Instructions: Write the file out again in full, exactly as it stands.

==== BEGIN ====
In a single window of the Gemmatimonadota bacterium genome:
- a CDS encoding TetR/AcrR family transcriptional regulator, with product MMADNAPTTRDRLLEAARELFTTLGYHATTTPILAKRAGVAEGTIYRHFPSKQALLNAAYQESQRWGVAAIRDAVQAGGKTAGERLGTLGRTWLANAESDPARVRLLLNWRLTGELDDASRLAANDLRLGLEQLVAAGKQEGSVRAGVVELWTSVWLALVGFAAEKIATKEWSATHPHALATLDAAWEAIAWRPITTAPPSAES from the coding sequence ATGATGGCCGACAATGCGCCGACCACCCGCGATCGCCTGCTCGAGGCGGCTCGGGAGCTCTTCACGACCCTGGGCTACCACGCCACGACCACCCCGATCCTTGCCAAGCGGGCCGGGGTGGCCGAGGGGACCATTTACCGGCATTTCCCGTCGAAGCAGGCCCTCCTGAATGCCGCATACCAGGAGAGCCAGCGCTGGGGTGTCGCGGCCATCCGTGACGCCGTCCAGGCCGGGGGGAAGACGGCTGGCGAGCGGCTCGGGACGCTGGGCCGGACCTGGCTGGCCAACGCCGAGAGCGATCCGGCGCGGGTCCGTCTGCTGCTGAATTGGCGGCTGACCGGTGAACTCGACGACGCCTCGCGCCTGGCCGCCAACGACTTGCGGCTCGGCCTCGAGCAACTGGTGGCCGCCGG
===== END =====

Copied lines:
In a single window of the Gemmatimonadota bacterium genome:
- a CDS encoding TetR/AcrR family transcriptional regulator, with product MMADNAPTTRDRLLEAARELFTTLGYHATTTPILAKRAGVAEGTIYRHFPSKQALLNAAYQESQRWGVAAIRDAVQAGGKTAGERLGTLGRTWLANAESDPARVRLLLNWRLTGELDDASRLAANDLRLGLEQLVAAGKQEGSVRAGVVELWTSVWLALVGFAAEKIATKEWSATHPHALATLDAAWEAIAWRPITTAPPSAES from the coding sequence ATGATGGCCGACAATGCGCCGACCACCCGCGATCGCCTGCTCGAGGCGGCTCGGGAGCTCTTCACGACCCTGGGCTACCACGCCACGACCACCCCGATCCTTGCCAAGCGGGCCGGGGTGGCCGAGGGGACCATTTACCGGCATTTCCCGTCGAAGCAGGCCCTCCTGAATGCCGCATACCAGGAGAGCCAGCGCTGGGGTGTCGCGGCCATCCGTGACGCCGTCCAGGCCGGGGGGAAGACGGCTGGCGAGCGGCTCGGGACGCTGGGCCGGACCTGGCTGGCCAACGCCGAGAGCGATCCGGCGCGGGTCCGTCTGCTGCTGAATTGGCGGCTGACCGGTGAACTCGACGACGCCTCGCGCCTGGCCGCCAACGACTTGCGGCTCGGCCTCGAGCAACTGGTGGCCGCCGG